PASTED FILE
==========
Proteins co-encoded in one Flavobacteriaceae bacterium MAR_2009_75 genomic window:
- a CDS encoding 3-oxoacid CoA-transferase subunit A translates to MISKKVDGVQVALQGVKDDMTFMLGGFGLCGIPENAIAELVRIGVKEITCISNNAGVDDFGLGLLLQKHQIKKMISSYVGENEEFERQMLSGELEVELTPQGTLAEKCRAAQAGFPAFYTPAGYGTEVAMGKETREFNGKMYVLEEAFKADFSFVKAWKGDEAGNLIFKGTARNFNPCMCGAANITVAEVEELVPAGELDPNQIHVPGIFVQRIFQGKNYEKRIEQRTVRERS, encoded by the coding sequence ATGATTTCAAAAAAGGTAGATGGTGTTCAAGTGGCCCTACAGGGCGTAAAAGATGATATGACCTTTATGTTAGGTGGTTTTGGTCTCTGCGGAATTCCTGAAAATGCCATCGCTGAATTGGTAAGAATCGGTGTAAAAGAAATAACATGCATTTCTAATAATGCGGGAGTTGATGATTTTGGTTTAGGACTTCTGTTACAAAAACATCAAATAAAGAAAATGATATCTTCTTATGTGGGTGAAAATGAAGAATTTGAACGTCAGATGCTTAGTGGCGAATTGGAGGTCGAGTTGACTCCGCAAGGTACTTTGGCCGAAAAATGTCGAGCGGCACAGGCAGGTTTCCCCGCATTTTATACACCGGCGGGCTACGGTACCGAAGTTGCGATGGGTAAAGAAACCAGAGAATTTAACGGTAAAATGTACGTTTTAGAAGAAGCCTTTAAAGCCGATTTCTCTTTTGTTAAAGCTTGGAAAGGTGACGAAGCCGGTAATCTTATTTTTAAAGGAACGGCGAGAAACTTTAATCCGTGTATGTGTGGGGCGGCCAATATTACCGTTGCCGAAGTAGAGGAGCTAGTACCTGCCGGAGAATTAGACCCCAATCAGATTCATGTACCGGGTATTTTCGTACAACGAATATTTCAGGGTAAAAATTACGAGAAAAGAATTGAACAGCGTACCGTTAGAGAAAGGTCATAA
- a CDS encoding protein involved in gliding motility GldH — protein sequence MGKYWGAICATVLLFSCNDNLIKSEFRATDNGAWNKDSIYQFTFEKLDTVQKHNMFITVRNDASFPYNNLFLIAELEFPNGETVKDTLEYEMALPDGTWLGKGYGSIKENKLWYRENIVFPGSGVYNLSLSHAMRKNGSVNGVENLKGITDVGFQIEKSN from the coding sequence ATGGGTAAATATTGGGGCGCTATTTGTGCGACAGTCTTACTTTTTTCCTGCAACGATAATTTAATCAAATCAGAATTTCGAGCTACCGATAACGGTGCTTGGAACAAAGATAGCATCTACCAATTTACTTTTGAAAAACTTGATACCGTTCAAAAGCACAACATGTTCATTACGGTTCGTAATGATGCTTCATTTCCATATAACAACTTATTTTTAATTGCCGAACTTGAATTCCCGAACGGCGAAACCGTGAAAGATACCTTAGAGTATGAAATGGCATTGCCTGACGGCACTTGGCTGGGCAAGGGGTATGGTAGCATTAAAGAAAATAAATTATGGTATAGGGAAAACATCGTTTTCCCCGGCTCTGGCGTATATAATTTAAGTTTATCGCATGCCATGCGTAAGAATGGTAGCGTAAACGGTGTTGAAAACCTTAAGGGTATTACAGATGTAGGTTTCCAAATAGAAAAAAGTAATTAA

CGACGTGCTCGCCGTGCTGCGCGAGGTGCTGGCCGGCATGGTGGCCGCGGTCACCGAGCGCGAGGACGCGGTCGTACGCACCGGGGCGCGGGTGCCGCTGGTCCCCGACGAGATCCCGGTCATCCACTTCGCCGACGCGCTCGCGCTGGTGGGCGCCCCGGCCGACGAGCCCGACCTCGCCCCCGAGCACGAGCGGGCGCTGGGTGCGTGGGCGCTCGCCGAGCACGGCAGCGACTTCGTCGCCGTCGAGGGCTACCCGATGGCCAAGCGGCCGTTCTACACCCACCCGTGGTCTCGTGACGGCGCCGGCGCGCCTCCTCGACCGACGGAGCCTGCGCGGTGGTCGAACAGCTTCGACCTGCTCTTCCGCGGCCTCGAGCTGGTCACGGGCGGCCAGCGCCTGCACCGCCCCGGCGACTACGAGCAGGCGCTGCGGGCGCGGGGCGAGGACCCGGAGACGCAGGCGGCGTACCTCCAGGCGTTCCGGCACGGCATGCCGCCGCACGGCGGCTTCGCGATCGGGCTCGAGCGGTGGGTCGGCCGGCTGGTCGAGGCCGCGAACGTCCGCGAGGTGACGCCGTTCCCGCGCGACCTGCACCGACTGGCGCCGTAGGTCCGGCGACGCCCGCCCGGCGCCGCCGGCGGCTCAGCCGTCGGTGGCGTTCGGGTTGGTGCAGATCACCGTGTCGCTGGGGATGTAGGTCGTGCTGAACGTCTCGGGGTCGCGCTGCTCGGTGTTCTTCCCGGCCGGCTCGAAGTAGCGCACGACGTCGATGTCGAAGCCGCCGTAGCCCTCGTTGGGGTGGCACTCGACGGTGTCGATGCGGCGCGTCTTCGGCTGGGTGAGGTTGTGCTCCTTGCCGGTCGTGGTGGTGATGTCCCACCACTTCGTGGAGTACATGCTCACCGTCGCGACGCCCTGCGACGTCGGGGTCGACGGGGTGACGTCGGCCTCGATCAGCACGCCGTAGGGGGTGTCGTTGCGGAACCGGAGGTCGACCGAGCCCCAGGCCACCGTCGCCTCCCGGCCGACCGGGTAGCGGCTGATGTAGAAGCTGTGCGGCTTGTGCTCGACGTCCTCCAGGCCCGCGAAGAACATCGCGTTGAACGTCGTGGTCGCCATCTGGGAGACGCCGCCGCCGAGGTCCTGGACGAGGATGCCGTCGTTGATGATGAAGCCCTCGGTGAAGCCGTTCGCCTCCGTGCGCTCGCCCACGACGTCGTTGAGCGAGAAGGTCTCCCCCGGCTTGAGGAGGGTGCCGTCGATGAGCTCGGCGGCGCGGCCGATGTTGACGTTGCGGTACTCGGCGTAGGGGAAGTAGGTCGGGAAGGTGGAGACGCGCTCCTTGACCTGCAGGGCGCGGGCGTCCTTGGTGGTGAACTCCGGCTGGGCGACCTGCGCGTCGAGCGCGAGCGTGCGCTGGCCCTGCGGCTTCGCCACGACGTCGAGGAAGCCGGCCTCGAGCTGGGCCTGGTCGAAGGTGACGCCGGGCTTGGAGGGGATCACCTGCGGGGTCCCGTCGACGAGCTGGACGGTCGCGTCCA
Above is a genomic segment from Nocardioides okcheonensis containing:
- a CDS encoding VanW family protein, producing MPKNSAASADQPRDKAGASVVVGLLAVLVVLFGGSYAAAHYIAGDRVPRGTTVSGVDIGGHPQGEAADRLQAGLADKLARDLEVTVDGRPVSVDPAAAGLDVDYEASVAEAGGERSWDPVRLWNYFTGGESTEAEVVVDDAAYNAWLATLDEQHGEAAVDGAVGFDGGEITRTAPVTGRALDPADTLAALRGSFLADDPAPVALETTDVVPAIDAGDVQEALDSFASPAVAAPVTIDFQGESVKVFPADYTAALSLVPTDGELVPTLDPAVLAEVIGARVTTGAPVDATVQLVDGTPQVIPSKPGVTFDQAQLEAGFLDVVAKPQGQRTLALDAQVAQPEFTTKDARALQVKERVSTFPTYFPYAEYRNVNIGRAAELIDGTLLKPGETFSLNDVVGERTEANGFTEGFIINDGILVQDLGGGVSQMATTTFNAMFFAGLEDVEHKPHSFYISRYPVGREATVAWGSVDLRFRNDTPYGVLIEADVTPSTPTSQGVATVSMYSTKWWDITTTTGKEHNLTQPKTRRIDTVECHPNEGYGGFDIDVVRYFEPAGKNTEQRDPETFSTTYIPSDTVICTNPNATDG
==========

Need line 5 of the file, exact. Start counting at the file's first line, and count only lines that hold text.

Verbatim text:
Above is a genomic segment from Nocardioides okcheonensis containing: